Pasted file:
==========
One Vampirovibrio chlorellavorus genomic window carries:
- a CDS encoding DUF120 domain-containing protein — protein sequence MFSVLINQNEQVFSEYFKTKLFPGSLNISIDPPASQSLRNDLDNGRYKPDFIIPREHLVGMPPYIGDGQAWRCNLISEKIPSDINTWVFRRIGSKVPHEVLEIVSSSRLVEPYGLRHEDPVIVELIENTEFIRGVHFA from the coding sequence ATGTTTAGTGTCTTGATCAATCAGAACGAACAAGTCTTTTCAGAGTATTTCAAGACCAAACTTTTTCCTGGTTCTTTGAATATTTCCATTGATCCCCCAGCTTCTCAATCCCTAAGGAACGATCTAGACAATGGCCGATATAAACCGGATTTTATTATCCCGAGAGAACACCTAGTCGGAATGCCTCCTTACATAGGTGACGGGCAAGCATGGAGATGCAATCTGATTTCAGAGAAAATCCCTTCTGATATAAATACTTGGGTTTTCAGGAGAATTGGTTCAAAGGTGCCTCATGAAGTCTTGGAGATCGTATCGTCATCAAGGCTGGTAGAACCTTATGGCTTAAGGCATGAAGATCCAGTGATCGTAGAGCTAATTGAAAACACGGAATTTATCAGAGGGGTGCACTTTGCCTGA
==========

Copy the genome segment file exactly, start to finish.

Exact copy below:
One Vampirovibrio chlorellavorus genomic window carries:
- a CDS encoding DUF120 domain-containing protein — protein sequence MFSVLINQNEQVFSEYFKTKLFPGSLNISIDPPASQSLRNDLDNGRYKPDFIIPREHLVGMPPYIGDGQAWRCNLISEKIPSDINTWVFRRIGSKVPHEVLEIVSSSRLVEPYGLRHEDPVIVELIENTEFIRGVHFA from the coding sequence ATGTTTAGTGTCTTGATCAATCAGAACGAACAAGTCTTTTCAGAGTATTTCAAGACCAAACTTTTTCCTGGTTCTTTGAATATTTCCATTGATCCCCCAGCTTCTCAATCCCTAAGGAACGATCTAGACAATGGCCGATATAAACCGGATTTTATTATCCCGAGAGAACACCTAGTCGGAATGCCTCCTTACATAGGTGACGGGCAAGCATGGAGATGCAATCTGATTTCAGAGAAAATCCCTTCTGATATAAATACTTGGGTTTTCAGGAGAATTGGTTCAAAGGTGCCTCATGAAGTCTTGGAGATCGTATCGTCATCAAGGCTGGTAGAACCTTATGGCTTAAGGCATGAAGATCCAGTGATCGTAGAGCTAATTGAAAACACGGAATTTATCAGAGGGGTGCACTTTGCCTGA